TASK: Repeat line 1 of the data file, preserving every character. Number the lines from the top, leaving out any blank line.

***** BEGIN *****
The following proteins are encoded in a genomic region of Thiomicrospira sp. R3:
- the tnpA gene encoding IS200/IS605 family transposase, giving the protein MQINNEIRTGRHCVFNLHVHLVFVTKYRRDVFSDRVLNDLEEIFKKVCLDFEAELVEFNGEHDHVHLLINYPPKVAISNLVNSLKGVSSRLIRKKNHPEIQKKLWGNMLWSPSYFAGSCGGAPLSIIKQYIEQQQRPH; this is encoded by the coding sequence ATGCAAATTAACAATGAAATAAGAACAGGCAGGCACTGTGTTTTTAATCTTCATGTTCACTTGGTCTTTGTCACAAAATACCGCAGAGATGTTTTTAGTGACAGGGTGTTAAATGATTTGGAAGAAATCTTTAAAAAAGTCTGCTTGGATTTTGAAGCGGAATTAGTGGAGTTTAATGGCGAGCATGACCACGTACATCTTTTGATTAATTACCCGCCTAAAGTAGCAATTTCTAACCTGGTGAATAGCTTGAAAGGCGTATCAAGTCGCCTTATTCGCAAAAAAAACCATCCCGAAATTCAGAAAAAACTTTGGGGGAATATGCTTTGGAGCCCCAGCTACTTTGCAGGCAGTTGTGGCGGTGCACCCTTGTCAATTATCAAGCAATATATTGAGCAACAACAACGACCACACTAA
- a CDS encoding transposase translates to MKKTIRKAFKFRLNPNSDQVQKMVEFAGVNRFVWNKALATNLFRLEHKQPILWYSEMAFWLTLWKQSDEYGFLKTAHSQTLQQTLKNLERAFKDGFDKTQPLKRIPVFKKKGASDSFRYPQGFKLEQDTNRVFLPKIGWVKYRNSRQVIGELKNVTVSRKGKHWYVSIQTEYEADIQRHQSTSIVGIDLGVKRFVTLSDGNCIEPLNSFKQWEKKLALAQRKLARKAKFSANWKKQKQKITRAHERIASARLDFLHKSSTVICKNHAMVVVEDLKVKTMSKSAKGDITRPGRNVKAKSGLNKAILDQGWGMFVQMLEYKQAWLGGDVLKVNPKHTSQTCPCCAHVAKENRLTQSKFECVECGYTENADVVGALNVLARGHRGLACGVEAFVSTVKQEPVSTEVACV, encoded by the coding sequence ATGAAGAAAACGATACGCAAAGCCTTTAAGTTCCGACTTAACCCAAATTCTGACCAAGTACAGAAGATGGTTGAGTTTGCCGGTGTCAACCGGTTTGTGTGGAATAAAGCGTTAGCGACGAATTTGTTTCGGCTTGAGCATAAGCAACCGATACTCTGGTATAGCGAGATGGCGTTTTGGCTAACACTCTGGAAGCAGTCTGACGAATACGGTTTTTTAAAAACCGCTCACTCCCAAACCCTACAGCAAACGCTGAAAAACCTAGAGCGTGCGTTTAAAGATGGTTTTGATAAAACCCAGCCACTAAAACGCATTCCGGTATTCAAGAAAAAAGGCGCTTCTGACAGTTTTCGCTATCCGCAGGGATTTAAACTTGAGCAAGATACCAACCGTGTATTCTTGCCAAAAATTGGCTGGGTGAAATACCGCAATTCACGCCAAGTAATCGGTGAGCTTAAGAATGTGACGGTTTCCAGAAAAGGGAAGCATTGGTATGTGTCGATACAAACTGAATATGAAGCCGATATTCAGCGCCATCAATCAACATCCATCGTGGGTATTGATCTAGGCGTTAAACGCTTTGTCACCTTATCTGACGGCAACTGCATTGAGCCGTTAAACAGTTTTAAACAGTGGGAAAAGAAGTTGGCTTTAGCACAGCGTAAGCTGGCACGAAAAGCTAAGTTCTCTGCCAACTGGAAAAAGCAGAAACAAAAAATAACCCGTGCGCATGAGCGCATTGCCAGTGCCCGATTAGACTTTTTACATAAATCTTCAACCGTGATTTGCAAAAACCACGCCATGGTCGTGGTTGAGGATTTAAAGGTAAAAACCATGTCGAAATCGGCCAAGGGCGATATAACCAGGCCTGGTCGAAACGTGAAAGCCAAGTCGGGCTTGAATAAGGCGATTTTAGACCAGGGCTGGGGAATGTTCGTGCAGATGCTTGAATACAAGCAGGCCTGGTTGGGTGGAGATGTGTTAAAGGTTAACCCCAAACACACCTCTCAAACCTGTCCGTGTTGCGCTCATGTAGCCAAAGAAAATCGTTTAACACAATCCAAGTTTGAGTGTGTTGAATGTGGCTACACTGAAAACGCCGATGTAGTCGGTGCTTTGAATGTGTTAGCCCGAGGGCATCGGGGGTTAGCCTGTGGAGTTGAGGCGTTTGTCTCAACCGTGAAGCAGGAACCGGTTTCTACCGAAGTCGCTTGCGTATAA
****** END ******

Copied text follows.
The following proteins are encoded in a genomic region of Thiomicrospira sp. R3: